(A Speech by Ralph J Massey to the Nassau City Rotary Tuesday, October 1, 2002, Buena Vista Restaurant)
Most people think that economic growth is good while some do not. I won’t deal with this directly but will show why prosperity is so elusive.
Let me start with a personal story. In 1957 I was working as an economist in the International Division of the Ford Motor Company. Juan Peron had just gone into exile in Spain and the question given me was “Should Ford invest in Argentina?”
Here was a country that in the last quarter of the 19th century emerged as the major exporter of wheat and beef to Western Europe and in so doing became one of the wealthier nations of the world. Buenos Aires was a beautiful city; the country had petroleum in addition to being one of the most fertile regions in the world; and it had an educated cosmopolitan population. When compared to a country like Japan, it appeared “rich”.
The easy conclusion for a 27-year old economist was “If Western Europe recovered so rapidly from World War II, Argentina endowed with such natural advantages could become an economic marvel again. Well…Ford did invest in Argentina; growth occurred; but sustained economic growth did not; and now the melancholy and emotional “Don’t Cry for Me Argentina” is good background music when reading about unemployment and poverty in Argentina.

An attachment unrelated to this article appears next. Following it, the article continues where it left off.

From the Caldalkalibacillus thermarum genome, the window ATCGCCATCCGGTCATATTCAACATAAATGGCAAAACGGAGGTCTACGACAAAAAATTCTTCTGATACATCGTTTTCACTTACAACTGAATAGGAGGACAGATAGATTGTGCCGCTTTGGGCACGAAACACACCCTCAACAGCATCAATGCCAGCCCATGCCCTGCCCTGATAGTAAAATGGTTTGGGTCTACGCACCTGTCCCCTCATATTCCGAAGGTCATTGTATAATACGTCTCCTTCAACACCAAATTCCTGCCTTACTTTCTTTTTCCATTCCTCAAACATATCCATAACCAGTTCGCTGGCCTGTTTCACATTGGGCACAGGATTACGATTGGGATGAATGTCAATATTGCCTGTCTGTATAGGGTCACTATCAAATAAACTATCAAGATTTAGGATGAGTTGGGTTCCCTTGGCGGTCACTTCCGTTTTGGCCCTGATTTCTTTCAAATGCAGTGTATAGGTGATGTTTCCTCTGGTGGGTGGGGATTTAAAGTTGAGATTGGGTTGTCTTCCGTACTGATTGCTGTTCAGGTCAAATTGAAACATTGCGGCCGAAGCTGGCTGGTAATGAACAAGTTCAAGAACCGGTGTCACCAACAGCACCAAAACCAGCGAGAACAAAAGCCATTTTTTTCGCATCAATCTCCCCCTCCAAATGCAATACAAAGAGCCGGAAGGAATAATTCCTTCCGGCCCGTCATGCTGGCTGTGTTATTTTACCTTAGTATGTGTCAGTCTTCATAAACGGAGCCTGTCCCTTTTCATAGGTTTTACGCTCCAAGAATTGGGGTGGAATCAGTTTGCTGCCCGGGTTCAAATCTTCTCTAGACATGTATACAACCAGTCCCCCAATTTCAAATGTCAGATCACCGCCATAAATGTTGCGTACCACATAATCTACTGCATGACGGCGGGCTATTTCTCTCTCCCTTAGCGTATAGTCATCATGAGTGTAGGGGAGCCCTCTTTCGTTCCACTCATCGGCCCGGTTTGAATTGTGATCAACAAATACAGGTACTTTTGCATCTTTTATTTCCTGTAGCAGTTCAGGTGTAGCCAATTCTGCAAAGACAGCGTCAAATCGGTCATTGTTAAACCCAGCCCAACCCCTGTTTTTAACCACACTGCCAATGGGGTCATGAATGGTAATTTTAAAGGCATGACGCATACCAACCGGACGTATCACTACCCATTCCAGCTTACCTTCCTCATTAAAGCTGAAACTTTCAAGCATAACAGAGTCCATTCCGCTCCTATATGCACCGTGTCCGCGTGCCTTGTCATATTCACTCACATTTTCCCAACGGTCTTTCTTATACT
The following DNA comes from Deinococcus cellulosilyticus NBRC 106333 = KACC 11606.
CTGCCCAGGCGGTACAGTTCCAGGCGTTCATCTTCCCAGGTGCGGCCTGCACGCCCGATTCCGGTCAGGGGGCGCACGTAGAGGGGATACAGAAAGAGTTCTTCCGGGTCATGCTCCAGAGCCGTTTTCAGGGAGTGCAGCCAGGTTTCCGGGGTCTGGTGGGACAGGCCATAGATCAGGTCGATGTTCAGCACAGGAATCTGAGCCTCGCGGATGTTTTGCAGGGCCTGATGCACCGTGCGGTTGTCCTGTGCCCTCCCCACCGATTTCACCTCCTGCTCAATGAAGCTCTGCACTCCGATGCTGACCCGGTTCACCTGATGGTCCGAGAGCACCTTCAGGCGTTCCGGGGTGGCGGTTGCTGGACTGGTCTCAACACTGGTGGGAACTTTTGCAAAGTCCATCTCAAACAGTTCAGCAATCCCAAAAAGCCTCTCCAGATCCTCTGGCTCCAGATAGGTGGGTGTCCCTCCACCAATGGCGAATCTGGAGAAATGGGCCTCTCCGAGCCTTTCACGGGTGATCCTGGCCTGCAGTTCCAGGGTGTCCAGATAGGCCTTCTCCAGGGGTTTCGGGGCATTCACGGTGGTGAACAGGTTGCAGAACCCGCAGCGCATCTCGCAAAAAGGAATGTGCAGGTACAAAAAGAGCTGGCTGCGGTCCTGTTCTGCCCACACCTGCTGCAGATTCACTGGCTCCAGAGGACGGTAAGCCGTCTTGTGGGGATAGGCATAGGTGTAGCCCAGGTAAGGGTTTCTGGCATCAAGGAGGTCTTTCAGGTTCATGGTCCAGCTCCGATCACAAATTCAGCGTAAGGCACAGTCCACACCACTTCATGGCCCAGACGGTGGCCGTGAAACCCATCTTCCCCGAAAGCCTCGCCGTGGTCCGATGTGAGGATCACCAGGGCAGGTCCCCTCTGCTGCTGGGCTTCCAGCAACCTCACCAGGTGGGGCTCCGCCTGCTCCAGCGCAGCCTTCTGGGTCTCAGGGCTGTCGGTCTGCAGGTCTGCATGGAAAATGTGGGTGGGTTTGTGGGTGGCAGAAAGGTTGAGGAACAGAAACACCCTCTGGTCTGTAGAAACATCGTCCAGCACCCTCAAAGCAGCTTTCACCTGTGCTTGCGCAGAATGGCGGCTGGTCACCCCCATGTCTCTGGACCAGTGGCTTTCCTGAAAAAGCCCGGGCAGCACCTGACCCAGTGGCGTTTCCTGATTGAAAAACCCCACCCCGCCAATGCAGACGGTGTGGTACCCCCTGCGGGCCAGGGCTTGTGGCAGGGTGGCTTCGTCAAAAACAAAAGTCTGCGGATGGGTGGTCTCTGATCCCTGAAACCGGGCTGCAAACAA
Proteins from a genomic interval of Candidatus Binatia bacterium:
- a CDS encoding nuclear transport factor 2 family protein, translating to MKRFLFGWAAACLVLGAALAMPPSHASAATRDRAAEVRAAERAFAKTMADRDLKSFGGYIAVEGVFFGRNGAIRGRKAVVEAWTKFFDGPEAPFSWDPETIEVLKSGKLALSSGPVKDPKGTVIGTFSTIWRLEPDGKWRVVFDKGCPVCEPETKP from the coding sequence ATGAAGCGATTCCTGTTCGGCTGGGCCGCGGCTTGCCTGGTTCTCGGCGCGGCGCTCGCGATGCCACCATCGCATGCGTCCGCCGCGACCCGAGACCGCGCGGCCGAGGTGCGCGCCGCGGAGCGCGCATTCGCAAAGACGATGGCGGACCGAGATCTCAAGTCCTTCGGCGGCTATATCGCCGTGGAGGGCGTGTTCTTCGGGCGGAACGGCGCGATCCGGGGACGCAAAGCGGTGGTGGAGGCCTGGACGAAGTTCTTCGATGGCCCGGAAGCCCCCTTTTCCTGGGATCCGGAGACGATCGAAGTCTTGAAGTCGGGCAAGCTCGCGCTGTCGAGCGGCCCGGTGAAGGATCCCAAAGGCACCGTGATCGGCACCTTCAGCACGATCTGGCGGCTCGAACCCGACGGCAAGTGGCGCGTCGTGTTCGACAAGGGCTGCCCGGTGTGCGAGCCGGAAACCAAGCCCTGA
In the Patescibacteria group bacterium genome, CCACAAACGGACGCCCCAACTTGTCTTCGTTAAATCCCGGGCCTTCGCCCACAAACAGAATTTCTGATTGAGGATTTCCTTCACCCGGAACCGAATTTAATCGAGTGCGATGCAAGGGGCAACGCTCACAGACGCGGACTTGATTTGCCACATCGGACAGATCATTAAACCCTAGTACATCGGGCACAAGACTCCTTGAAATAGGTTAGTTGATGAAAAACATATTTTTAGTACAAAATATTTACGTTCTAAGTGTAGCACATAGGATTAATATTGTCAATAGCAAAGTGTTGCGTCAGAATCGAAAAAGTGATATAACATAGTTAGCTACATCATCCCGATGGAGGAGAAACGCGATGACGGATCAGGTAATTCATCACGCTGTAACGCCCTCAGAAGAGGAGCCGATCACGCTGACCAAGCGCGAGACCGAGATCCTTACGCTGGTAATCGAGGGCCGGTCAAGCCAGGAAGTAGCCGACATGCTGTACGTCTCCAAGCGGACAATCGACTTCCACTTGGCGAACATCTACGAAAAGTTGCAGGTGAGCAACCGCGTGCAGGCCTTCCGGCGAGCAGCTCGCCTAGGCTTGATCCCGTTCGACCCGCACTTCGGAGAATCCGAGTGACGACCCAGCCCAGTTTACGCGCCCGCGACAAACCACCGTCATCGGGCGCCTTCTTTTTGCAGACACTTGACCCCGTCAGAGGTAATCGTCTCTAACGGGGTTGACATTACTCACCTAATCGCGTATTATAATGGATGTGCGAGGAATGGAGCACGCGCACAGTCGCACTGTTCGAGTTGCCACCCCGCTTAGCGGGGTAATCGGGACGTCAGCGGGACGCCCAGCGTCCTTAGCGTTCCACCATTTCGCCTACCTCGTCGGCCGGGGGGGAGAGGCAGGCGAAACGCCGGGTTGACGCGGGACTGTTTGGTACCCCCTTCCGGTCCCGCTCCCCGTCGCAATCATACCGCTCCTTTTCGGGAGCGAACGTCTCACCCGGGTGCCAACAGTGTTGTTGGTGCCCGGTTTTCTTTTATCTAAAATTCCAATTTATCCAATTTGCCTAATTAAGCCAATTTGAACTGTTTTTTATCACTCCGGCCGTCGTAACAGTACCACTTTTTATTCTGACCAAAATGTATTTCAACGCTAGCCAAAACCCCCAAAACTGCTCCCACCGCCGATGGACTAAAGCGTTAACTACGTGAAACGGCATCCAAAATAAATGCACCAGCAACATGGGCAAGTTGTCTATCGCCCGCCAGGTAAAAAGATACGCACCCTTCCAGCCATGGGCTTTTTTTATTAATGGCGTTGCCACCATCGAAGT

The truth of the matter is…if you look at the past 20 years economic growth, growth as measured in the traditional GNP statistics, has occurred in 20 percent of the world. The average growth in the other 80 percent is zero.
And there are even more uncomfortable facts. Over the past ten years the Japanese economy has been stagnant and Germany has had an unemployment rate that has hardly ever fallen below double digits. Diane Coyle points out in her book “Paradoxes of Prosperity” that between 1992 and 1999 both the UK and the US slightly expanded the number of jobs in manufacturing despite increased imports, while Japan and Continental Europe lost 15-20 percent of their workforce in manufacturing. She contends that the significant growth in the United States was not matched elsewhere.
This is not quite correct. There were several smaller countries where growth did occur.
Ireland, a small island country of two and half million people, emerged as the “how-to-do-it poster boy” of economic growth.